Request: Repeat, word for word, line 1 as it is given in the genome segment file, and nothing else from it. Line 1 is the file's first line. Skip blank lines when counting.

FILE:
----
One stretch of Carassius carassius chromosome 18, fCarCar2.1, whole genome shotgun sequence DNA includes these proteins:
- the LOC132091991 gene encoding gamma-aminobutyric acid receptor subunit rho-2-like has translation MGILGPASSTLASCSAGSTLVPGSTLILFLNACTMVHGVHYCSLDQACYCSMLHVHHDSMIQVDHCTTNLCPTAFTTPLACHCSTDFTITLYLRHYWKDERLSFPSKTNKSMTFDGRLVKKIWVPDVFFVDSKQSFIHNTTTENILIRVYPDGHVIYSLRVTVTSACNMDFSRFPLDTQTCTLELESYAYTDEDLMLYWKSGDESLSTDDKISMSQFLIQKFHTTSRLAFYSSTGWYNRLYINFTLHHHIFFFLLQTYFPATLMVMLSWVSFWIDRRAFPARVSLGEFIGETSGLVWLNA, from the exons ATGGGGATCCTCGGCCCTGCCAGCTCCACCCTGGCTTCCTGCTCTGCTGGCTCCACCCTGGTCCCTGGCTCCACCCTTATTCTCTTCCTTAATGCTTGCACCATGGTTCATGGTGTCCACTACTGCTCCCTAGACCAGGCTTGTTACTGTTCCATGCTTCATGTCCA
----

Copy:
One stretch of Carassius carassius chromosome 18, fCarCar2.1, whole genome shotgun sequence DNA includes these proteins: